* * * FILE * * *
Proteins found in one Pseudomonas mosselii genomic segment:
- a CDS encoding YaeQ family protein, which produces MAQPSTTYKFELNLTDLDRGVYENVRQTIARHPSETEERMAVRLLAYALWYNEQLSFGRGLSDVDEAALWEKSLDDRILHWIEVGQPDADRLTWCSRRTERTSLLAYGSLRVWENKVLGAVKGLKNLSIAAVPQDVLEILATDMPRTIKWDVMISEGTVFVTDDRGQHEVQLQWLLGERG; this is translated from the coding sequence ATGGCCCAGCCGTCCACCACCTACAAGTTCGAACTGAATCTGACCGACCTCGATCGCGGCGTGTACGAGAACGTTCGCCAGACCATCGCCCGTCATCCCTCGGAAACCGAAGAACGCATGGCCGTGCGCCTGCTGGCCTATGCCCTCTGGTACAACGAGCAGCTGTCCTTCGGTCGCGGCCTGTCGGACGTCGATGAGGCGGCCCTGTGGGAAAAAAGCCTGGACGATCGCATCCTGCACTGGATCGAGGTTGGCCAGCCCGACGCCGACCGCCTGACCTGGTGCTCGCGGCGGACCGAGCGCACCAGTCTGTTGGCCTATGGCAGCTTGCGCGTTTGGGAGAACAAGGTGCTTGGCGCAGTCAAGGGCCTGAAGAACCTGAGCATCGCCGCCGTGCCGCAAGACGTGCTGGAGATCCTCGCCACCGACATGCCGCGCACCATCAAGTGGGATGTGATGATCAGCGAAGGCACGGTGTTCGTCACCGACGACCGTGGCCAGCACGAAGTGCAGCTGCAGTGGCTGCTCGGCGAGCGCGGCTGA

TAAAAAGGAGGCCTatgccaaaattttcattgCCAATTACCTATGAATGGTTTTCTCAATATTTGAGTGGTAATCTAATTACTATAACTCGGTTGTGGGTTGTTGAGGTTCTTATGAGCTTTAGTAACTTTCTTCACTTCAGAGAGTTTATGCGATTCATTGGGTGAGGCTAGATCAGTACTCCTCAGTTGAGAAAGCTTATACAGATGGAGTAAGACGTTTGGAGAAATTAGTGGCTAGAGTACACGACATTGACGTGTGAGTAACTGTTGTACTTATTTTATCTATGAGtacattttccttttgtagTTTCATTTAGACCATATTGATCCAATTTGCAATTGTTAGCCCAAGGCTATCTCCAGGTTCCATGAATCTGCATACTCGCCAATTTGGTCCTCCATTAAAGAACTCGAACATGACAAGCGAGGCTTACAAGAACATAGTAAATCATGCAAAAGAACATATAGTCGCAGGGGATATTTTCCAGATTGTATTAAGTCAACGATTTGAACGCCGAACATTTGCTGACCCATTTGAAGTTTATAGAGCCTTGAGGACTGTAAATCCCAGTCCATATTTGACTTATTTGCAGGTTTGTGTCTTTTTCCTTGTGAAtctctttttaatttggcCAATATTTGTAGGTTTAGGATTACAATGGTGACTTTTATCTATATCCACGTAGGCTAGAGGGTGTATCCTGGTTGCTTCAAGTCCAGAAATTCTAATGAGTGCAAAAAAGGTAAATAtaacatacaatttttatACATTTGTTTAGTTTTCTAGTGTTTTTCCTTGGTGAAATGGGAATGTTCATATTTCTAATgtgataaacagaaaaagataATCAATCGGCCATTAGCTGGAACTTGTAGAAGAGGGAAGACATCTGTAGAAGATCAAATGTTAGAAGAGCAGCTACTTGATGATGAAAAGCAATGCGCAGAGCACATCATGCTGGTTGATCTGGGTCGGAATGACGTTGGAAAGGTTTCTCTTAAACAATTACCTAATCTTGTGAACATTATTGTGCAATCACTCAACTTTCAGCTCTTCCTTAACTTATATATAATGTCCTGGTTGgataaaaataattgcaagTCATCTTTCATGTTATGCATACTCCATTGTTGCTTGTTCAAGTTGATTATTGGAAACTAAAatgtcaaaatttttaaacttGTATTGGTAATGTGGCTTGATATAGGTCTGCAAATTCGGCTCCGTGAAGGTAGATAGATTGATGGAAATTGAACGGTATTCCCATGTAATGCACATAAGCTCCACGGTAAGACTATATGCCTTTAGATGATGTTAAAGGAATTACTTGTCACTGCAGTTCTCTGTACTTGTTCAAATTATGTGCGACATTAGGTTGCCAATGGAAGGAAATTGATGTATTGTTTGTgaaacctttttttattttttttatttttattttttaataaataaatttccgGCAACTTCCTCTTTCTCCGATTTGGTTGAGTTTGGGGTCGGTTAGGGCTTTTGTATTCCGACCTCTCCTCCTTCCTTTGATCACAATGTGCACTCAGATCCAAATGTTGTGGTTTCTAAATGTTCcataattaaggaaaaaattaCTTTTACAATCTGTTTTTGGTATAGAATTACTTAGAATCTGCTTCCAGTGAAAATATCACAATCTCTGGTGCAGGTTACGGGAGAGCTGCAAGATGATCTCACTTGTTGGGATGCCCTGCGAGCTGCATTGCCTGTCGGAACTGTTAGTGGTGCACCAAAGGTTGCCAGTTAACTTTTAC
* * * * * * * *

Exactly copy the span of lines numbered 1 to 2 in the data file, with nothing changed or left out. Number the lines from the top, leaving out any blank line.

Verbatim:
Proteins found in one Pseudomonas mosselii genomic segment:
- a CDS encoding YaeQ family protein, which produces MAQPSTTYKFELNLTDLDRGVYENVRQTIARHPSETEERMAVRLLAYALWYNEQLSFGRGLSDVDEAALWEKSLDDRILHWIEVGQPDADRLTWCSRRTERTSLLAYGSLRVWENKVLGAVKGLKNLSIAAVPQDVLEILATDMPRTIKWDVMISEGTVFVTDDRGQHEVQLQWLLGERG; this is translated from the coding sequence ATGGCCCAGCCGTCCACCACCTACAAGTTCGAACTGAATCTGACCGACCTCGATCGCGGCGTGTACGAGAACGTTCGCCAGACCATCGCCCGTCATCCCTCGGAAACCGAAGAACGCATGGCCGTGCGCCTGCTGGCCTATGCCCTCTGGTACAACGAGCAGCTGTCCTTCGGTCGCGGCCTGTCGGACGTCGATGAGGCGGCCCTGTGGGAAAAAAGCCTGGACGATCGCATCCTGCACTGGATCGAGGTTGGCCAGCCCGACGCCGACCGCCTGACCTGGTGCTCGCGGCGGACCGAGCGCACCAGTCTGTTGGCCTATGGCAGCTTGCGCGTTTGGGAGAACAAGGTGCTTGGCGCAGTCAAGGGCCTGAAGAACCTGAGCATCGCCGCCGTGCCGCAAGACGTGCTGGAGATCCTCGCCACCGACATGCCGCGCACCATCAAGTGGGATGTGATGATCAGCGAAGGCACGGTGTTCGTCACCGACGACCGTGGCCAGCACGAAGTGCAGCTGCAGTGGCTGCTCGGCGAGCGCGGCTGA